To make matters worse, this particular scenarios demonstrates the importance of having the cpu thread allocate the data locally, as the running time jumps from 2.08s to 3.47s (1.6x slow down), showing the penalty of accessing remote memory.

Now this is going to be even more important for performance engineering on parallel programs.

Sometimes, you might want to free up memory after long running NUMA programs,


numactl -H | grep free

to see how much free memory there are on each node. If it is low (which can happen if you have a lot of slab objects or PageCache),

Try the following commands (require root priviledges)

sudo sync

echo 3 > /proc/sys/vm/drop_caches

My experience has been this can help freeing up unused caches and keep your performance stable after a series of memory-consuming operations.

A documentation for drop_caches can be found here


You can use

numactl -N 0 -m 1./test (use all the cores in socket 0, but allocate memory in socket 1)

numactl –physcpubind=0 –membind=1 ./test (use only 1 core in socket 0, but allocate memory in socket 1) .

You can use lscpu to see how all the core IDs correspond to different socket cores, hyperthreads. (explained in greater detail below).


Other Tools for NUMA access control 


There are two major tools out there for controlling NUMA access through command line (bash script). In this article, we focus on NUMACTL, but in practice, “taskset” is also often used.

Checkout the documentation here

For example, I often use this for making sure a program runs on a single core

taskset -c 0 ./executable args…

You can also use it to disable hyperthreads and make it run on a single memory bank.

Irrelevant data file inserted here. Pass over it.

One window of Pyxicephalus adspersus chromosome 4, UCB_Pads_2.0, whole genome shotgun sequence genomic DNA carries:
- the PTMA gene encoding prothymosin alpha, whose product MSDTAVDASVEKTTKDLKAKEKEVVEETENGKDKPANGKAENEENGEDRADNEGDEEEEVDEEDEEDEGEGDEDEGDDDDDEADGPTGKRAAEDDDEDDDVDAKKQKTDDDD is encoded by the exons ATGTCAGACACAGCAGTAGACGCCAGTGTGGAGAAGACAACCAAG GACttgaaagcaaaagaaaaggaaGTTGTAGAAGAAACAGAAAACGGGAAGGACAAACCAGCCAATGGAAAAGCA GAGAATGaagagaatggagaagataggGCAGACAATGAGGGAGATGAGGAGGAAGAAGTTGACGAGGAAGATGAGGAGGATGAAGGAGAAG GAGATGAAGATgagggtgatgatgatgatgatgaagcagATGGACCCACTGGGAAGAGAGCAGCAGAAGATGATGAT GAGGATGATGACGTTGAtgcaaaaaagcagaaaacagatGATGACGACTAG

taskset -c 0-11 ./executable args

(this would bind it to the first 12 cores, 12-23 would be hyper threads)


Combine takset and numactl -i all,

(taskset -c 0-x numactl -i all ..) Not a good idea, weird performance results.

Probably just use taskset alone in this case if you are trying to measure performance scalability.



To figure out which numbers correspond to what cores, the easiest way is to use

lscpu” , which gives the following information (among many other information)

NUMA node0 CPU(s):     0-11,24-35

NUMA node1 CPU(s):     12-23,36-47

This shows that 0-11, 24-35 are the 24 hardware threads in the 12 cores NUMA node 0. 24-35 can be thought of as the hyper threads.

“taskset -c 0-11 command” uses the 12 cores in socket 1 (NUMA node 0) without using their hyper threads.

“taskset -c 0-11,24-35 command” uses the 12 cores in socket 1 (NUMA node 0) along with their hyper threads.

“taskset -c 0-23 command” uses the 24 cores in both sockets (NUMA node 0, NUMA node1) without using their hyper threads.

“taskset -c 0-47 command” uses the 24 cores in both sockets (NUMA node 0, NUMA node1) with their hyper threads. This should be similar to “numactl -i all”.

Hope this tutorial helps!


You can also bind the threads in the code with libnuma,

documentations can be found here

and another good documentation here



A more complete set of notes on both numactl and libnuma from Andi Kleen


Other tools for monitoring NUMA traffic

Apart fromt he uncore counters we showed earlier, you can also use pcm

run ./pcm.x  (often require sudo access).

If you get an error on too many files are open, then use ulimit -n 10000 to deal with it. (it is opening a file for each core).

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1 Response to NUMACTL, taskset and other tools for controlling NUMA accesses notes

  1. Luis Ch. says:

    great info! thx.